You just cannot get away from it!
                   Every possible instrument then is called upon to praise the Lord their God.
     And so it is that we come unerringly to the last aspect of all.

          For having seen again where you truly praise and why you truly praise and how you truly praise, we come to see which One you truly praise.

              This is, fourthly, THE REPRISE OF ‘WHO’ YOU TRULY PRAISE.
     When verse 6 declares, “Let everything that has breath praise the LORD,” it means absolutely every living thing!
          This is the glorious variety Psalm 148 spoke of in the verses 7 till 12.

              These are the great sea creatures, wild animals, all cattle, small creatures and flying birds, joined by the whole family of mankind from kings to kids!

     This is the scene we read symbolically pictured in Revelation 5.

          In the words of verse 13 there, “Then I heard every creature in heaven and on earth and on the sea, and all that is in them, singing: ‘To him who sits on the throne and to the Lamb be praise and honour and glory and power, for ever and ever.’”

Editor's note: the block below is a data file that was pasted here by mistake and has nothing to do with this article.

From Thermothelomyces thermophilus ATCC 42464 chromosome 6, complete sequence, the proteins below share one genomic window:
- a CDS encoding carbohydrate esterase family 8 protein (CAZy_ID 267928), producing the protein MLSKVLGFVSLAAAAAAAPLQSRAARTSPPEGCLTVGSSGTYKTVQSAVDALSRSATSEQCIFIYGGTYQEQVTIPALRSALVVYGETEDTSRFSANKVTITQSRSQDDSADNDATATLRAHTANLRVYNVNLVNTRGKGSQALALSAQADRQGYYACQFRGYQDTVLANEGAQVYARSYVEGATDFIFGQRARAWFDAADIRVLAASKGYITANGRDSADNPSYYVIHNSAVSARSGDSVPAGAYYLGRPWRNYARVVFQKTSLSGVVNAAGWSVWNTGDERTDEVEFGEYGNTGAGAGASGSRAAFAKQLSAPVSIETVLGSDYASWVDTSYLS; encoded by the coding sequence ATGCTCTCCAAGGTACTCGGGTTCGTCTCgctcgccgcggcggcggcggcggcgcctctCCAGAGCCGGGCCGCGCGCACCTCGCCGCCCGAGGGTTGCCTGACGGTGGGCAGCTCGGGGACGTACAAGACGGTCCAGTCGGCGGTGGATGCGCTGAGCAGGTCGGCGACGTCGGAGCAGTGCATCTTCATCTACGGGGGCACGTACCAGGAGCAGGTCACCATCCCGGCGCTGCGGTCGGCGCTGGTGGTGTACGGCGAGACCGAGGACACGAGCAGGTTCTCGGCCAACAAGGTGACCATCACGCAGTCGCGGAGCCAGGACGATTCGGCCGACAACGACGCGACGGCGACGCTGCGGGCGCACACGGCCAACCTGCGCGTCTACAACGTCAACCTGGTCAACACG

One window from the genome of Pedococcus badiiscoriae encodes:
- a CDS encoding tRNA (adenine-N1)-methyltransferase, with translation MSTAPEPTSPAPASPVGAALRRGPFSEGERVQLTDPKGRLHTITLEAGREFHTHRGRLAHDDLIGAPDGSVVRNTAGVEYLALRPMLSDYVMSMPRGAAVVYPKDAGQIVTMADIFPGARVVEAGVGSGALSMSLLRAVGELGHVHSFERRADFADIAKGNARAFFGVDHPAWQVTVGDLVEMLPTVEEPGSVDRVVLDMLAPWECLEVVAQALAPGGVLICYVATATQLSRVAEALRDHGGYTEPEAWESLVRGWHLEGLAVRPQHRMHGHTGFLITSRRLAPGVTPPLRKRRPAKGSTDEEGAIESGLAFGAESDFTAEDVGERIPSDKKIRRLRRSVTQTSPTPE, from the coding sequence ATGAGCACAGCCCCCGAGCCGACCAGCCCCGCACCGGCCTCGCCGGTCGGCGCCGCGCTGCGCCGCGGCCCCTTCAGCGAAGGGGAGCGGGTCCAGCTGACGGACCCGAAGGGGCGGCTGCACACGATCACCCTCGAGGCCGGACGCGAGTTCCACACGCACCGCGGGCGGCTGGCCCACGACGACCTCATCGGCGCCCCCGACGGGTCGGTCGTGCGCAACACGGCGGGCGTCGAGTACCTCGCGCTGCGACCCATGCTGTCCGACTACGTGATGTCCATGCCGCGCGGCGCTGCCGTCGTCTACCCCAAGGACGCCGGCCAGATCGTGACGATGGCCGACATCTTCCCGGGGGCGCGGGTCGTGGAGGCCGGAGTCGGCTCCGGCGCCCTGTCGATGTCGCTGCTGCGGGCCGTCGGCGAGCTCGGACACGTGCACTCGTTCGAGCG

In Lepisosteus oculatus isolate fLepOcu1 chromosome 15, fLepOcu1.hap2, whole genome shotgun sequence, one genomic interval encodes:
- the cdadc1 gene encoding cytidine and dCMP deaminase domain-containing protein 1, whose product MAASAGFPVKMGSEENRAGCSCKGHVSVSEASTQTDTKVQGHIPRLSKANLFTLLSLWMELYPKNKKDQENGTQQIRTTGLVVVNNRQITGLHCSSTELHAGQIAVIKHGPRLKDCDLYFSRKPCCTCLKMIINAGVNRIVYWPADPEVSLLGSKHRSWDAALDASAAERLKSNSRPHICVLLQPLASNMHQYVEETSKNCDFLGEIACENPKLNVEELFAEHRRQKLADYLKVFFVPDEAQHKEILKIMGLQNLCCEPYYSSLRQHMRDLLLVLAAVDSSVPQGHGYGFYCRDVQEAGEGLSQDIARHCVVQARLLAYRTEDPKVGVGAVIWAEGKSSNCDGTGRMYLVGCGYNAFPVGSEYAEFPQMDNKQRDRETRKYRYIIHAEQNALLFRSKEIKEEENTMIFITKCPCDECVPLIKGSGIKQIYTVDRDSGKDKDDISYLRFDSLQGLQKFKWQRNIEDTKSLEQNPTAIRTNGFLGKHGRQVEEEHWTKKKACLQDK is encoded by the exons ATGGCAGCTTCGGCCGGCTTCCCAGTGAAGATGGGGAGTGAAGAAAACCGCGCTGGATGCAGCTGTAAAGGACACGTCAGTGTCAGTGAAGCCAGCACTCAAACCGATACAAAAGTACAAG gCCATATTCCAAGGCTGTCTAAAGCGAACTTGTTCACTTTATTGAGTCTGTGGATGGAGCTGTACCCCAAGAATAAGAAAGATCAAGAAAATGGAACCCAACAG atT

All of history has come together!
          And it has to!
              Because it was always His Story.
     He is the LORD – the God of the covenant.
          He is the One who not only created the whole world and all that’s in it, He’s also recreated us.
              He has redeemed us for Himself in His own dear Son.
                   This will be the final triumph of the Church of Christ.
     What a crescendo!
          This climaxes absolutely everything the psalms have said.

              Because here the whole range of emotions and experiences and everything else the psalms express become subsumed in the joy which is forever.

     “Praise the LORD!
Let’s pray…
     Dear God, we are with that great congregation in spirit.
          We so much look forward to that great and coming day when all will be completely fulfilled.
              And so help us now to live every part of our lives as those pictured in this psalm.
     May all we think and say and do be praising You.
          Through Christ our Lord, we pray, Amen.

* As a matter of courtesy please advise Rev. Sjirk Bajema, if you plan to use this sermon in a worship service.   Thank-you.
(c) Copyright 2007, Rev. Sjirk Bajema